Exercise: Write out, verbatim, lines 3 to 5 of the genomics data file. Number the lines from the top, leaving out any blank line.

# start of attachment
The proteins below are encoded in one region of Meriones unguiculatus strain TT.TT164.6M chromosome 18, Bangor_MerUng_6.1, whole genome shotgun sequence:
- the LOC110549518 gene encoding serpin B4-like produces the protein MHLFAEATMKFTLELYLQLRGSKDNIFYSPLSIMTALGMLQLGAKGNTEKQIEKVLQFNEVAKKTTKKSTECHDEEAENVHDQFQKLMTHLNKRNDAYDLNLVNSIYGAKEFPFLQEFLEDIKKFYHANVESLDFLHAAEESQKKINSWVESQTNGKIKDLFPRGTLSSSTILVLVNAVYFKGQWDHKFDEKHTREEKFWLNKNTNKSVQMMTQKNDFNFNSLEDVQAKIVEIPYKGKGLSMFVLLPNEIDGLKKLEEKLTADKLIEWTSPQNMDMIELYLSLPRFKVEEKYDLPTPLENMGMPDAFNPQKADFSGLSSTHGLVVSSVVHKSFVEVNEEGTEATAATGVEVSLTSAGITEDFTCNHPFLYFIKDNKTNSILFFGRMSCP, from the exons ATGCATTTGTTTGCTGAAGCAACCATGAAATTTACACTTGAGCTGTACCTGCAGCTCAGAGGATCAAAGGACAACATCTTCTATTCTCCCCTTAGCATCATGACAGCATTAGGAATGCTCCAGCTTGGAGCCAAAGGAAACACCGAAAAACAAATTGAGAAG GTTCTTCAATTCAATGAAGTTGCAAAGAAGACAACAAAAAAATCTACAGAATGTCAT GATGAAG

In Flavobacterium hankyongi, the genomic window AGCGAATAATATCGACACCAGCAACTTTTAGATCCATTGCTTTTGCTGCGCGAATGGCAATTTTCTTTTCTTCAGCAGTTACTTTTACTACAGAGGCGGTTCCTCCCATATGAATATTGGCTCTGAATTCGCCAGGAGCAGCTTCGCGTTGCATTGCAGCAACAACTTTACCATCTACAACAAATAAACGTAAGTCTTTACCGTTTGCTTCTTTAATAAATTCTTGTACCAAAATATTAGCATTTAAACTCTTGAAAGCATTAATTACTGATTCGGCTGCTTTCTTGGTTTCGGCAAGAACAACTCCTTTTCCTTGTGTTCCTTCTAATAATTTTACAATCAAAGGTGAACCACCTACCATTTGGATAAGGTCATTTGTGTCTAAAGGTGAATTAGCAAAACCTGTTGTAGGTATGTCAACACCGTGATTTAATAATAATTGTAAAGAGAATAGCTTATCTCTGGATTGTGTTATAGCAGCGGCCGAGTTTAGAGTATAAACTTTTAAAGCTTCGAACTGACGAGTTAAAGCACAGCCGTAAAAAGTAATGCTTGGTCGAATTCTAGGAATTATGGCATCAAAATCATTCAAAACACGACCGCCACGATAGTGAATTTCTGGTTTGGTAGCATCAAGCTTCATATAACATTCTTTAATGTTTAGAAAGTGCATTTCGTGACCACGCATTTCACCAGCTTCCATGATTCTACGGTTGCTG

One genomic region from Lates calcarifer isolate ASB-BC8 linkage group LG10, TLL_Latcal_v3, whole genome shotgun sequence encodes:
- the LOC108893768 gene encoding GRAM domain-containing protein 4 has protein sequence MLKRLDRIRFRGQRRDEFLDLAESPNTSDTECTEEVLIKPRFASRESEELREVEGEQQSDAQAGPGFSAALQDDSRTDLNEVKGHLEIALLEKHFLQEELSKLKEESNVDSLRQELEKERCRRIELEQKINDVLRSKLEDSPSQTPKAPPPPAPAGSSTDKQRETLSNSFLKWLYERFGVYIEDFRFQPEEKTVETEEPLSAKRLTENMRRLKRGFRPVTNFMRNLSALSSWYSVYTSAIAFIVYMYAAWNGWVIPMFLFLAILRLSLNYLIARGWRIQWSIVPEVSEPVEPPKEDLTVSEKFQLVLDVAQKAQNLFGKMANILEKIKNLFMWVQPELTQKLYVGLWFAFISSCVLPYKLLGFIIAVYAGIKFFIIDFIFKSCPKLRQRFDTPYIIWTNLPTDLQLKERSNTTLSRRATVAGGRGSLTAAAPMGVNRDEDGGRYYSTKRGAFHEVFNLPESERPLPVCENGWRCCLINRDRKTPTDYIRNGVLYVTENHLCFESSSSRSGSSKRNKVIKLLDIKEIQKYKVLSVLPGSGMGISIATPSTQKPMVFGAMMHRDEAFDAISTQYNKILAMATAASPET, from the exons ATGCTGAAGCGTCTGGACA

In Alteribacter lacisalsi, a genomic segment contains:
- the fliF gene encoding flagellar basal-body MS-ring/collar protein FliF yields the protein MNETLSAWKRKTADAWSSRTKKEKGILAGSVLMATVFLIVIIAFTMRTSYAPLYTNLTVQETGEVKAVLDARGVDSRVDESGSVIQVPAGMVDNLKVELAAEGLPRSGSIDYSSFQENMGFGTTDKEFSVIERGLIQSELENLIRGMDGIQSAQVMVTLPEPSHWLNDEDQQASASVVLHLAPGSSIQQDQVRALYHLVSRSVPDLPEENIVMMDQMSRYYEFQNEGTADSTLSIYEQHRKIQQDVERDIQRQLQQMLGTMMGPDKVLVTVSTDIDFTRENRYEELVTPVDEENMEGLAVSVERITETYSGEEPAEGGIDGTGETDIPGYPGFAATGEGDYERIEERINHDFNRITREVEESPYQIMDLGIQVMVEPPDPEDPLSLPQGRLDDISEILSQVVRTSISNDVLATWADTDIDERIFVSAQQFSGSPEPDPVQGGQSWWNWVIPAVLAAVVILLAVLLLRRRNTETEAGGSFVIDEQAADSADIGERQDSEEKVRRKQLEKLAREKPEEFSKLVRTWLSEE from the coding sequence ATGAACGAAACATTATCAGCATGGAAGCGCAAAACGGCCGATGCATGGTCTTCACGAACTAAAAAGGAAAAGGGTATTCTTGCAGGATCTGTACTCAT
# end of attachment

In Flavobacterium hankyongi, the genomic window AGCGAATAATATCGACACCAGCAACTTTTAGATCCATTGCTTTTGCTGCGCGAATGGCAATTTTCTTTTCTTCAGCAGTTACTTTTACTACAGAGGCGGTTCCTCCCATATGAATATTGGCTCTGAATTCGCCAGGAGCAGCTTCGCGTTGCATTGCAGCAACAACTTTACCATCTACAACAAATAAACGTAAGTCTTTACCGTTTGCTTCTTTAATAAATTCTTGTACCAAAATATTAGCATTTAAACTCTTGAAAGCATTAATTACTGATTCGGCTGCTTTCTTGGTTTCGGCAAGAACAACTCCTTTTCCTTGTGTTCCTTCTAATAATTTTACAATCAAAGGTGAACCACCTACCATTTGGATAAGGTCATTTGTGTCTAAAGGTGAATTAGCAAAACCTGTTGTAGGTATGTCAACACCGTGATTTAATAATAATTGTAAAGAGAATAGCTTATCTCTGGATTGTGTTATAGCAGCGGCCGAGTTTAGAGTATAAACTTTTAAAGCTTCGAACTGACGAGTTAAAGCACAGCCGTAAAAAGTAATGCTTGGTCGAATTCTAGGAATTATGGCATCAAAATCATTCAAAACACGACCGCCACGATAGTGAATTTCTGGTTTGGTAGCATCAAGCTTCATATAACATTCTTTAATGTTTAGAAAGTGCATTTCGTGACCACGCATTTCACCAGCTTCCATGATTCTACGGTTGCTG

One genomic region from Lates calcarifer isolate ASB-BC8 linkage group LG10, TLL_Latcal_v3, whole genome shotgun sequence encodes:
- the LOC108893768 gene encoding GRAM domain-containing protein 4 has protein sequence MLKRLDRIRFRGQRRDEFLDLAESPNTSDTECTEEVLIKPRFASRESEELREVEGEQQSDAQAGPGFSAALQDDSRTDLNEVKGHLEIALLEKHFLQEELSKLKEESNVDSLRQELEKERCRRIELEQKINDVLRSKLEDSPSQTPKAPPPPAPAGSSTDKQRETLSNSFLKWLYERFGVYIEDFRFQPEEKTVETEEPLSAKRLTENMRRLKRGFRPVTNFMRNLSALSSWYSVYTSAIAFIVYMYAAWNGWVIPMFLFLAILRLSLNYLIARGWRIQWSIVPEVSEPVEPPKEDLTVSEKFQLVLDVAQKAQNLFGKMANILEKIKNLFMWVQPELTQKLYVGLWFAFISSCVLPYKLLGFIIAVYAGIKFFIIDFIFKSCPKLRQRFDTPYIIWTNLPTDLQLKERSNTTLSRRATVAGGRGSLTAAAPMGVNRDEDGGRYYSTKRGAFHEVFNLPESERPLPVCENGWRCCLINRDRKTPTDYIRNGVLYVTENHLCFESSSSRSGSSKRNKVIKLLDIKEIQKYKVLSVLPGSGMGISIATPSTQKPMVFGAMMHRDEAFDAISTQYNKILAMATAASPET, from the exons ATGCTGAAGCGTCTGGACA